About 1,400 students have signed a petition calling for lower tuition rates this fall. In a blog post Friday, Scholz said the costs for the university, such as course design, testing and contact tracing, have increased during the pandemic and that peer institutions are also not discounting their tuition.
“In these uncertain, difficult times, the economic value of an outstanding college degree will only increase,” Scholz wrote. “The returns on a college degree are higher now than at any time in decades, and these benefits will be even more apparent as we move through and recover from the pandemic.”
Other student demands include continued pay for student workers and university staff if classes move online and guaranteed virtual options for seniors who need to graduate, which Ananda Deacon, another organizer, said would be “priceless.”
Deacon, a senior, also said the university should more explicitly emphasize the fact that no students are required to attend in-person course elements. She said it felt like an afterthought that “you could easily have missed” in the announcement.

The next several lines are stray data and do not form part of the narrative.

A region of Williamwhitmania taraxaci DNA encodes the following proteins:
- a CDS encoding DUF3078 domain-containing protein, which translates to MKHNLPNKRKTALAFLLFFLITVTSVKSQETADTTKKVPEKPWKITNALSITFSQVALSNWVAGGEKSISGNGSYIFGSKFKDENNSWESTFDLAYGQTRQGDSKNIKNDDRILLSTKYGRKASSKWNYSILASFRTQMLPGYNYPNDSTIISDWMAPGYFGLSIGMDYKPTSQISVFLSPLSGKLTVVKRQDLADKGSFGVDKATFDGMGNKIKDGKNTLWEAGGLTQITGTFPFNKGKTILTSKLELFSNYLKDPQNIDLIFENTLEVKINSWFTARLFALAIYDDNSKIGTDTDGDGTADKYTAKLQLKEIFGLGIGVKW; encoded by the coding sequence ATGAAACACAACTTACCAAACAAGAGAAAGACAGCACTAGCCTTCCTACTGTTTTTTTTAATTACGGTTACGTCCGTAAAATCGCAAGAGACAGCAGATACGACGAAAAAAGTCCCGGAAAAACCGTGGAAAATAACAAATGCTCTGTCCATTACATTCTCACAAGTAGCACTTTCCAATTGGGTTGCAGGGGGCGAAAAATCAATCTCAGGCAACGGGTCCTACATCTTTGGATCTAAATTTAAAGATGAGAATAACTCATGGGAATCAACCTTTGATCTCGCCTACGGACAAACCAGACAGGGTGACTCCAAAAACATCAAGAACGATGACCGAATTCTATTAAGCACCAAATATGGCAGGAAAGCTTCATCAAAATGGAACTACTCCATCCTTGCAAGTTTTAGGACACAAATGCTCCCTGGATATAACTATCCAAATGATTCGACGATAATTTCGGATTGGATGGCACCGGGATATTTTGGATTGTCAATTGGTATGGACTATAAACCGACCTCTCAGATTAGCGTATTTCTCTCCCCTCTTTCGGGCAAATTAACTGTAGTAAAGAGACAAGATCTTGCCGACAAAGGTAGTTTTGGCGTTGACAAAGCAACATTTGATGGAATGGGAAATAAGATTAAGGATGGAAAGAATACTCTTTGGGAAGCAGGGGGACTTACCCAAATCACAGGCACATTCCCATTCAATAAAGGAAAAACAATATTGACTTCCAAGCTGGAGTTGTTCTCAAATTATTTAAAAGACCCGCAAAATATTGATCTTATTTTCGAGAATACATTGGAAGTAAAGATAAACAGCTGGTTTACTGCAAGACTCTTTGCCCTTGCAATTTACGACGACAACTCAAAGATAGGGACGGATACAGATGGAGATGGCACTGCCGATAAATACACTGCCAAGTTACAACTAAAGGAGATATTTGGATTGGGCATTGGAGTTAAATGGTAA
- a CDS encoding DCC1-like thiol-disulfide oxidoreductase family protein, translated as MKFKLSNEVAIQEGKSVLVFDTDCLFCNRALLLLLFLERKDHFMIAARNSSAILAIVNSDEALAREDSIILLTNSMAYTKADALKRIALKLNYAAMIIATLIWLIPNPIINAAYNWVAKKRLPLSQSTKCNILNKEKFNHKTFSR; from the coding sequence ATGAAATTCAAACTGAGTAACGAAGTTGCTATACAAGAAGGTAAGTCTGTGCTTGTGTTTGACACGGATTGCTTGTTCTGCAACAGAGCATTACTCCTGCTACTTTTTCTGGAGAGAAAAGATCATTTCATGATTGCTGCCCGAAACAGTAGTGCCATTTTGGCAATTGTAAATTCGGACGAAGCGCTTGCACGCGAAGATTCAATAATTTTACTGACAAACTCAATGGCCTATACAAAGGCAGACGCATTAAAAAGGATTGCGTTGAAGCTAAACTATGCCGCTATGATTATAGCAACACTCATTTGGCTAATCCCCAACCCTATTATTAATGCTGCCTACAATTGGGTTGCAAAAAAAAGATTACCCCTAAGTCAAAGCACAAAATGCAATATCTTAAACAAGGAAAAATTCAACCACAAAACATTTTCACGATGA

“We are working to provide robust virtual course choices for those students who will not be on campus and ensure they are making progress toward their degree,” said university spokeswoman Meredith McGlone in a July 7 email. “There may be cases where students will need to delay completing a specific course, such as a lab or clinical experience, that must be completed in person.”
Outside the classroom, Smart Restart outlines testing, physical distancing and PPE as pillars of UW-Madison’s reopening strategy. The university has ordered thousands of face shields for instructors to use in classrooms, and there will be a minimum of two testing sites, where anyone on campus can receive free, unlimited testing. Select people — such as those living in residence halls — will be required to receive regular tests at dedicated locations.